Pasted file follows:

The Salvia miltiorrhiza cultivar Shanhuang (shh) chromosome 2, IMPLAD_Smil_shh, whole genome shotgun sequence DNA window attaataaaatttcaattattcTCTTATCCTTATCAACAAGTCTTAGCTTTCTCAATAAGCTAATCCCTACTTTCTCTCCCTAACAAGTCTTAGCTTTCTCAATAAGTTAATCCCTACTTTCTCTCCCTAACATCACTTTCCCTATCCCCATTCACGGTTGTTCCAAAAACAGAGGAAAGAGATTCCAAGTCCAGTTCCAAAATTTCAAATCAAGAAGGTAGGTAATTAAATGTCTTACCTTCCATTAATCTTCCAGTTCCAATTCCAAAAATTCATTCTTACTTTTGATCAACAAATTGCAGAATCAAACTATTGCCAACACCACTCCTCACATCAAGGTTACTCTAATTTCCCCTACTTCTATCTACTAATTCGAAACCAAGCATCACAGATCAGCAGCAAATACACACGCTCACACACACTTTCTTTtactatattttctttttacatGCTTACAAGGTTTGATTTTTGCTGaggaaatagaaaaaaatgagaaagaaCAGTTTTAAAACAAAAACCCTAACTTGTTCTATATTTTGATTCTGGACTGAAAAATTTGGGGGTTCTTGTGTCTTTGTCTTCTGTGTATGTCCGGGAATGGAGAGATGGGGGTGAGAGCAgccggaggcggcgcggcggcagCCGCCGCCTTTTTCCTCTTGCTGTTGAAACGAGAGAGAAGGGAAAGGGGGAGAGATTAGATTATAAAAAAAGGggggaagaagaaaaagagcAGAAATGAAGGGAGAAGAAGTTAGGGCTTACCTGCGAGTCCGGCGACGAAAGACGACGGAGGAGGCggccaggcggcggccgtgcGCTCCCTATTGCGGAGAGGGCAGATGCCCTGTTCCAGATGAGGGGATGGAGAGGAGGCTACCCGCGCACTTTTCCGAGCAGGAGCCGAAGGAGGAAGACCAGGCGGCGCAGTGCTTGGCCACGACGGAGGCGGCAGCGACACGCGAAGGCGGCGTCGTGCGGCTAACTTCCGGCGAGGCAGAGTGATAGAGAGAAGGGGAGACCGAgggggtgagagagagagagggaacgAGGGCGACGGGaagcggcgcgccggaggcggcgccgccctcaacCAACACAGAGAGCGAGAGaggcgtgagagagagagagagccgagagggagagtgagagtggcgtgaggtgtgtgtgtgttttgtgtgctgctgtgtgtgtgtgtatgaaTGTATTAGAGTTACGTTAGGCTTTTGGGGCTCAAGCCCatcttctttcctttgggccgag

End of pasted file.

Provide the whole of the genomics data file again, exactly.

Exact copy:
The Salvia miltiorrhiza cultivar Shanhuang (shh) chromosome 2, IMPLAD_Smil_shh, whole genome shotgun sequence DNA window attaataaaatttcaattattcTCTTATCCTTATCAACAAGTCTTAGCTTTCTCAATAAGCTAATCCCTACTTTCTCTCCCTAACAAGTCTTAGCTTTCTCAATAAGTTAATCCCTACTTTCTCTCCCTAACATCACTTTCCCTATCCCCATTCACGGTTGTTCCAAAAACAGAGGAAAGAGATTCCAAGTCCAGTTCCAAAATTTCAAATCAAGAAGGTAGGTAATTAAATGTCTTACCTTCCATTAATCTTCCAGTTCCAATTCCAAAAATTCATTCTTACTTTTGATCAACAAATTGCAGAATCAAACTATTGCCAACACCACTCCTCACATCAAGGTTACTCTAATTTCCCCTACTTCTATCTACTAATTCGAAACCAAGCATCACAGATCAGCAGCAAATACACACGCTCACACACACTTTCTTTtactatattttctttttacatGCTTACAAGGTTTGATTTTTGCTGaggaaatagaaaaaaatgagaaagaaCAGTTTTAAAACAAAAACCCTAACTTGTTCTATATTTTGATTCTGGACTGAAAAATTTGGGGGTTCTTGTGTCTTTGTCTTCTGTGTATGTCCGGGAATGGAGAGATGGGGGTGAGAGCAgccggaggcggcgcggcggcagCCGCCGCCTTTTTCCTCTTGCTGTTGAAACGAGAGAGAAGGGAAAGGGGGAGAGATTAGATTATAAAAAAAGGggggaagaagaaaaagagcAGAAATGAAGGGAGAAGAAGTTAGGGCTTACCTGCGAGTCCGGCGACGAAAGACGACGGAGGAGGCggccaggcggcggccgtgcGCTCCCTATTGCGGAGAGGGCAGATGCCCTGTTCCAGATGAGGGGATGGAGAGGAGGCTACCCGCGCACTTTTCCGAGCAGGAGCCGAAGGAGGAAGACCAGGCGGCGCAGTGCTTGGCCACGACGGAGGCGGCAGCGACACGCGAAGGCGGCGTCGTGCGGCTAACTTCCGGCGAGGCAGAGTGATAGAGAGAAGGGGAGACCGAgggggtgagagagagagagggaacgAGGGCGACGGGaagcggcgcgccggaggcggcgccgccctcaacCAACACAGAGAGCGAGAGaggcgtgagagagagagagagccgagagggagagtgagagtggcgtgaggtgtgtgtgtgttttgtgtgctgctgtgtgtgtgtgtatgaaTGTATTAGAGTTACGTTAGGCTTTTGGGGCTCAAGCCCatcttctttcctttgggccgag